In the mill section two workers had bad accidents, with irreversible damage to their arms, and mill hands said several accidents had happened earlier without any corrective action. When workers complained to the foreman, they received a snide reply, and when the shop representative of the union remonstrated, he was told to shut up or go home. In short order, other workers joined the aggrieved mill hands. When they did not hear a reassuring word from the personnel manager, and the plant superintendent would not meet them, the die was cast. A strike was on.
As a junior intern, just out of college, I had no role to play and was told to stay away. But I lived near the plant and the temptation was strong to come around and see what was happening. Day after day I saw office cars, with police guard, ferrying engineers to factory gates, and running the gauntlet of workers with placards, gesturing, menacing, shouting insults. Some of the staff and security guards, in turn, made obscene gestures at the workers. A company spokesman came out, ringed by guards, and read out a blustering statement to a group of waiting reporters. Union activists too gave the press a list of their demands and spoke of their many grievances. The reporters wanted to speak to the union president, but he was in another town where his wife was to undergo major surgery.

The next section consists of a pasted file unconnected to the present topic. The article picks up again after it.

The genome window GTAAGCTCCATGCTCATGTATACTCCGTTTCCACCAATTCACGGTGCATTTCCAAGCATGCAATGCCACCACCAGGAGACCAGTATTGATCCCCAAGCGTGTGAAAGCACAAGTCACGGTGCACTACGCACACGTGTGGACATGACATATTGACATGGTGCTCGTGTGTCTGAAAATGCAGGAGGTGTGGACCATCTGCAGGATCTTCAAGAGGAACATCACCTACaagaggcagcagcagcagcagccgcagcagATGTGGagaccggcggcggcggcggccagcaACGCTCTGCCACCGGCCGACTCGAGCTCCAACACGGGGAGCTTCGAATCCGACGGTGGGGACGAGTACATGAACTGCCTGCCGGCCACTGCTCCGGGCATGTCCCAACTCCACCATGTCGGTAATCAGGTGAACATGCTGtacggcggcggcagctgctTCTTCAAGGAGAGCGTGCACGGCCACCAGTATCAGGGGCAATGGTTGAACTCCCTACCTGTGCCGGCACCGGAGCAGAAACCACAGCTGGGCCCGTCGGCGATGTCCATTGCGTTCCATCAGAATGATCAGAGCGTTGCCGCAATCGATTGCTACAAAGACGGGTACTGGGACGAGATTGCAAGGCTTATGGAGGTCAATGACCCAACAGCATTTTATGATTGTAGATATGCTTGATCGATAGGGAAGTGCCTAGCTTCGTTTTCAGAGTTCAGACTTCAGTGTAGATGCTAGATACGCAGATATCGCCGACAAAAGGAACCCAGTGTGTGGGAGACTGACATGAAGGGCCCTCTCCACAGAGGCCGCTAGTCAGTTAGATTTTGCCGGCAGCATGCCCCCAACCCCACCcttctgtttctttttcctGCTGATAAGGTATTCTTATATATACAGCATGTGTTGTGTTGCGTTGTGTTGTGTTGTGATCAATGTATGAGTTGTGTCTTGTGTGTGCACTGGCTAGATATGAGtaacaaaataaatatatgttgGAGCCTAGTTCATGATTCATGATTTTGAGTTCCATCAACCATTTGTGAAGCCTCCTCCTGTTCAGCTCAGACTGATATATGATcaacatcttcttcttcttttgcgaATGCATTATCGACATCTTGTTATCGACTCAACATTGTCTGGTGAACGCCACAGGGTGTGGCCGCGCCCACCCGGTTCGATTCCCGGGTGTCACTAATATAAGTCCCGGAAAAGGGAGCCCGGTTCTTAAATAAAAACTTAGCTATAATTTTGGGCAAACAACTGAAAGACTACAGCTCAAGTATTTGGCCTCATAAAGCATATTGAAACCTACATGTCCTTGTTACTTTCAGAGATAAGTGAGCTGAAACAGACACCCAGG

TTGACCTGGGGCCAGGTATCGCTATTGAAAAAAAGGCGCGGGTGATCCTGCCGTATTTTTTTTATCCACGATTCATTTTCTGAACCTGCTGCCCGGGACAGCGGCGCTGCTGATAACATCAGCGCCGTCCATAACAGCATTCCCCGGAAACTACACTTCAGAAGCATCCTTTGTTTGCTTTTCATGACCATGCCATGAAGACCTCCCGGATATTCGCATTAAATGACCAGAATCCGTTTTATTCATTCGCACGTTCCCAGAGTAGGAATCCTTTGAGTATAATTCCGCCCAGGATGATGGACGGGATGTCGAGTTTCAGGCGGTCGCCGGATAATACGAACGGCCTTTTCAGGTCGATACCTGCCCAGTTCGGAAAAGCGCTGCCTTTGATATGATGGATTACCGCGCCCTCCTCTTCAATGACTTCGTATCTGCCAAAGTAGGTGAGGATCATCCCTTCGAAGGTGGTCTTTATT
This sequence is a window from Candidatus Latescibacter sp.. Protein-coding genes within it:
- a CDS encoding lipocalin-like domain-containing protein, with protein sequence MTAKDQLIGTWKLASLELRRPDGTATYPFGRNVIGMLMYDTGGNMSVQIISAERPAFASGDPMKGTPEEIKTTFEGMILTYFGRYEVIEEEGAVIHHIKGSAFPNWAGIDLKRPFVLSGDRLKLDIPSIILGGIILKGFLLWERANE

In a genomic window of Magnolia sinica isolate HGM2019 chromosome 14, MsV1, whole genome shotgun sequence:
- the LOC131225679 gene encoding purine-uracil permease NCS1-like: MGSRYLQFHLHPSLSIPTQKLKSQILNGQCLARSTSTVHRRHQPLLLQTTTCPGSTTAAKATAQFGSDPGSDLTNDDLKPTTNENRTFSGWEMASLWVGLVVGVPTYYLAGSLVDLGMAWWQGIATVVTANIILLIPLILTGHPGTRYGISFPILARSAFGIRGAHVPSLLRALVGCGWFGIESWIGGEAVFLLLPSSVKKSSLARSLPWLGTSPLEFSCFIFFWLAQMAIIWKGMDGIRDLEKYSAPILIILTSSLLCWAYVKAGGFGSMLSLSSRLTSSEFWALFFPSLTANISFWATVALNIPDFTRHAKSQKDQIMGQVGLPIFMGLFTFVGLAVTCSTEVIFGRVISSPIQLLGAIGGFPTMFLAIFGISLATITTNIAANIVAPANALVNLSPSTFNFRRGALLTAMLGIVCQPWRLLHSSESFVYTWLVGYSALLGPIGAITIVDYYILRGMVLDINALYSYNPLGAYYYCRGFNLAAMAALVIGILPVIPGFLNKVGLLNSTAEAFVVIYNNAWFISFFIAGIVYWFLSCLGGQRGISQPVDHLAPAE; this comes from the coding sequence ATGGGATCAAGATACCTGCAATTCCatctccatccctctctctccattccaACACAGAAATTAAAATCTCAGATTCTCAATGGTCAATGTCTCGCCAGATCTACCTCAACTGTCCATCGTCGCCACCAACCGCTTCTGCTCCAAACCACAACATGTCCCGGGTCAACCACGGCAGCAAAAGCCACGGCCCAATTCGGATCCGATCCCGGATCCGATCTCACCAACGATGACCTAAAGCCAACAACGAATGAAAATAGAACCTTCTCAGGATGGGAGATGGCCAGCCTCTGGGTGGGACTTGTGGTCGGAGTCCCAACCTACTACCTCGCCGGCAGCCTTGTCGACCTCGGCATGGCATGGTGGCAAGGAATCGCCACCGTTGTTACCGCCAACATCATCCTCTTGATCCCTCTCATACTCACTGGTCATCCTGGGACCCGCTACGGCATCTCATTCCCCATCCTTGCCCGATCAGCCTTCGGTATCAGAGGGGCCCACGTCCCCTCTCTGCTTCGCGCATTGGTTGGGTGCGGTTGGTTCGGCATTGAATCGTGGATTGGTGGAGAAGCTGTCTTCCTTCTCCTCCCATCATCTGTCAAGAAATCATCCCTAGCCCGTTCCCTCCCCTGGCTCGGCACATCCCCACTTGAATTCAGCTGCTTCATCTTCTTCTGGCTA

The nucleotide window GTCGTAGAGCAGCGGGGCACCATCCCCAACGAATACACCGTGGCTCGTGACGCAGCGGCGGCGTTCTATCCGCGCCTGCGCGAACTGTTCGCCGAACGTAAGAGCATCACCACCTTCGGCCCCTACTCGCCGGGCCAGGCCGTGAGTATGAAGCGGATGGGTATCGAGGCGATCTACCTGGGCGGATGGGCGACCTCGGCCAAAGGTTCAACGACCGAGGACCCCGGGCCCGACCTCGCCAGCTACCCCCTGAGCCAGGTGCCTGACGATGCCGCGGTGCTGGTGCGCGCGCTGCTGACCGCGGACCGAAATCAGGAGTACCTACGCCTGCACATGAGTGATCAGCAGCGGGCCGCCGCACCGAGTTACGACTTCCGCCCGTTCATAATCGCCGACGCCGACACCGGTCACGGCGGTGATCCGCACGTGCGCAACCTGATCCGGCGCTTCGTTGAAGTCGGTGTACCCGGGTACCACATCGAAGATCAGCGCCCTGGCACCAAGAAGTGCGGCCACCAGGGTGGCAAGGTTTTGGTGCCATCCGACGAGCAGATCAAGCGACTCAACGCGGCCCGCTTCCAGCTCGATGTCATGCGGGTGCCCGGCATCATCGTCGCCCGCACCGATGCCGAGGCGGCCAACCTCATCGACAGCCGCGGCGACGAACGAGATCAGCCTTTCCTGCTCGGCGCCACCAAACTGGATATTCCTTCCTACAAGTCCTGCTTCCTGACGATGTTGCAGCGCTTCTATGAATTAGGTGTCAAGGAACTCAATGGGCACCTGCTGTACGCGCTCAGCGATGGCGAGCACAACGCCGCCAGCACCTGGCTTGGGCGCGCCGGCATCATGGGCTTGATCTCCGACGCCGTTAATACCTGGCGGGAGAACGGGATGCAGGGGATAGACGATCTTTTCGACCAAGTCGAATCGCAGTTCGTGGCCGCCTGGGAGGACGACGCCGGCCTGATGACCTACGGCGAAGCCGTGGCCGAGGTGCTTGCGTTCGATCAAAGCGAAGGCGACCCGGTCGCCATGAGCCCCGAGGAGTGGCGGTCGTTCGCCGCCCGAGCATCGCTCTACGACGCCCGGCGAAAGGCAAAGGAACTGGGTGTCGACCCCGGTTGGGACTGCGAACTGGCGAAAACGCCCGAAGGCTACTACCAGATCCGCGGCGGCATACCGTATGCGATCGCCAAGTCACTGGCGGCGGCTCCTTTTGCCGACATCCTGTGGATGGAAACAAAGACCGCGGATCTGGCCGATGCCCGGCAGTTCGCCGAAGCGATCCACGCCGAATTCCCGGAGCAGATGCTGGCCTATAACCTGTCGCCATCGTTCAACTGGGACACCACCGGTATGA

I stood amazed at the electric change in the atmosphere. People seemed to stand petrified in their place, as if expecting something uncommon to happen. It did. In twenty minutes, the old man emerged again, walking with the plant superintendent, straight past the gate and then facing the crowd outside.
Everybody went home like chastised schoolboys, in peace and quiet. The strike was over.